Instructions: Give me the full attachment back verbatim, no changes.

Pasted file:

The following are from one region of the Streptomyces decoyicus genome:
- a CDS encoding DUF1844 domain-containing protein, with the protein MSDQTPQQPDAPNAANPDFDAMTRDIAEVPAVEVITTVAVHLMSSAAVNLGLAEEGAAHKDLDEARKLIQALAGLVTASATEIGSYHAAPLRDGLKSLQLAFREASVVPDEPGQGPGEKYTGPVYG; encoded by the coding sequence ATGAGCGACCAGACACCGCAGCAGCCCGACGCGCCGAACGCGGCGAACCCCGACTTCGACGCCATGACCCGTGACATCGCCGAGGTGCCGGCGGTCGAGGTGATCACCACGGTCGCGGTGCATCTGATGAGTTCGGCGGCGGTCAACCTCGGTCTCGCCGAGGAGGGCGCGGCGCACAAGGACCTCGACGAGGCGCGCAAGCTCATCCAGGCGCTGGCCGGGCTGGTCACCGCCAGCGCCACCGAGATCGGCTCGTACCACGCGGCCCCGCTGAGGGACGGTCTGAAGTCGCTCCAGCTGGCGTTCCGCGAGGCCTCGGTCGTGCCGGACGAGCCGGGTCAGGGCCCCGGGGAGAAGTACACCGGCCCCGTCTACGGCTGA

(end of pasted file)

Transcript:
The following are from one region of the Streptomyces decoyicus genome:
- a CDS encoding DUF1844 domain-containing protein, with the protein MSDQTPQQPDAPNAANPDFDAMTRDIAEVPAVEVITTVAVHLMSSAAVNLGLAEEGAAHKDLDEARKLIQALAGLVTASATEIGSYHAAPLRDGLKSLQLAFREASVVPDEPGQGPGEKYTGPVYG; encoded by the coding sequence ATGAGCGACCAGACACCGCAGCAGCCCGACGCGCCGAACGCGGCGAACCCCGACTTCGACGCCATGACCCGTGACATCGCCGAGGTGCCGGCGGTCGAGGTGATCACCACGGTCGCGGTGCATCTGATGAGTTCGGCGGCGGTCAACCTCGGTCTCGCCGAGGAGGGCGCGGCGCACAAGGACCTCGACGAGGCGCGCAAGCTCATCCAGGCGCTGGCCGGGCTGGTCACCGCCAGCGCCACCGAGATCGGCTCGTACCACGCGGCCCCGCTGAGGGACGGTCTGAAGTCGCTCCAGCTGGCGTTCCGCGAGGCCTCGGTCGTGCCGGACGAGCCGGGTCAGGGCCCCGGGGAGAAGTACACCGGCCCCGTCTACGGCTGA